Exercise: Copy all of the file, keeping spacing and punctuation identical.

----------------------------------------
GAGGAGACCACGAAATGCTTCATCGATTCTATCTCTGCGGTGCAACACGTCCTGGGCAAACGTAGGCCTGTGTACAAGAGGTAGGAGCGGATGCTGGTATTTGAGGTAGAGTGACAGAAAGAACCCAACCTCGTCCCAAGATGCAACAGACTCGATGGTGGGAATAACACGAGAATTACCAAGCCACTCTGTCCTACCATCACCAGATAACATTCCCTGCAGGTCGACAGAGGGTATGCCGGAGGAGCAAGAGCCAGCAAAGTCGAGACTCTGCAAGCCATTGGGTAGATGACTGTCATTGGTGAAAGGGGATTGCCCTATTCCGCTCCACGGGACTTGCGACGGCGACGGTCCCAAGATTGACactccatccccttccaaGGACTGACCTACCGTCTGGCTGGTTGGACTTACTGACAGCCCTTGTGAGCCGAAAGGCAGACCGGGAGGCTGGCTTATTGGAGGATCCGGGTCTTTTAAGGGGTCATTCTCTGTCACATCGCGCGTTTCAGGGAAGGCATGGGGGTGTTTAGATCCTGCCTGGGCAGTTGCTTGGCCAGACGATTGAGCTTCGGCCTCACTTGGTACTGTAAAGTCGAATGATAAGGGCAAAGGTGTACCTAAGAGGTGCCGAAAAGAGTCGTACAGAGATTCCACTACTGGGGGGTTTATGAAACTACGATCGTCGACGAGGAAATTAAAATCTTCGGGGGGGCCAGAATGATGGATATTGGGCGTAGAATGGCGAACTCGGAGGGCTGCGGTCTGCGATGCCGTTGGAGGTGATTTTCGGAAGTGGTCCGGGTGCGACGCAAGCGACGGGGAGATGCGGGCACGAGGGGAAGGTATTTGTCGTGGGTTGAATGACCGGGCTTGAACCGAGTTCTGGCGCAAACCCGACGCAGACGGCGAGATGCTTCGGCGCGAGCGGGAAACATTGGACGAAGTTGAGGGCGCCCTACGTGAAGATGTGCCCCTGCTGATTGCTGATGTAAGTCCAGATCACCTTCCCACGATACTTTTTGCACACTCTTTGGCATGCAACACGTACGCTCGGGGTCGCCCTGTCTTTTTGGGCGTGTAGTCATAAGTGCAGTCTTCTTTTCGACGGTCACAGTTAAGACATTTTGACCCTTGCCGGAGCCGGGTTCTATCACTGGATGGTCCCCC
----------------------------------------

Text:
GAGGAGACCACGAAATGCTTCATCGATTCTATCTCTGCGGTGCAACACGTCCTGGGCAAACGTAGGCCTGTGTACAAGAGGTAGGAGCGGATGCTGGTATTTGAGGTAGAGTGACAGAAAGAACCCAACCTCGTCCCAAGATGCAACAGACTCGATGGTGGGAATAACACGAGAATTACCAAGCCACTCTGTCCTACCATCACCAGATAACATTCCCTGCAGGTCGACAGAGGGTATGCCGGAGGAGCAAGAGCCAGCAAAGTCGAGACTCTGCAAGCCATTGGGTAGATGACTGTCATTGGTGAAAGGGGATTGCCCTATTCCGCTCCACGGGACTTGCGACGGCGACGGTCCCAAGATTGACactccatccccttccaaGGACTGACCTACCGTCTGGCTGGTTGGACTTACTGACAGCCCTTGTGAGCCGAAAGGCAGACCGGGAGGCTGGCTTATTGGAGGATCCGGGTCTTTTAAGGGGTCATTCTCTGTCACATCGCGCGTTTCAGGGAAGGCATGGGGGTGTTTAGATCCTGCCTGGGCAGTTGCTTGGCCAGACGATTGAGCTTCGGCCTCACTTGGTACTGTAAAGTCGAATGATAAGGGCAAAGGTGTACCTAAGAGGTGCCGAAAAGAGTCGTACAGAGATTCCACTACTGGGGGGTTTATGAAACTACGATCGTCGACGAGGAAATTAAAATCTTCGGGGGGGCCAGAATGATGGATATTGGGCGTAGAATGGCGAACTCGGAGGGCTGCGGTCTGCGATGCCGTTGGAGGTGATTTTCGGAAGTGGTCCGGGTGCGACGCAAGCGACGGGGAGATGCGGGCACGAGGGGAAGGTATTTGTCGTGGGTTGAATGACCGGGCTTGAACCGAGTTCTGGCGCAAACCCGACGCAGACGGCGAGATGCTTCGGCGCGAGCGGGAAACATTGGACGAAGTTGAGGGCGCCCTACGTGAAGATGTGCCCCTGCTGATTGCTGATGTAAGTCCAGATCACCTTCCCACGATACTTTTTGCACACTCTTTGGCATGCAACACGTACGCTCGGGGTCGCCCTGTCTTTTTGGGCGTGTAGTCATAAGTGCAGTCTTCTTTTCGACGGTCACAGTTAAGACATTTTGACCCTTGCCGGAGCCGGGTTCTATCACTGGATGGTCCCCC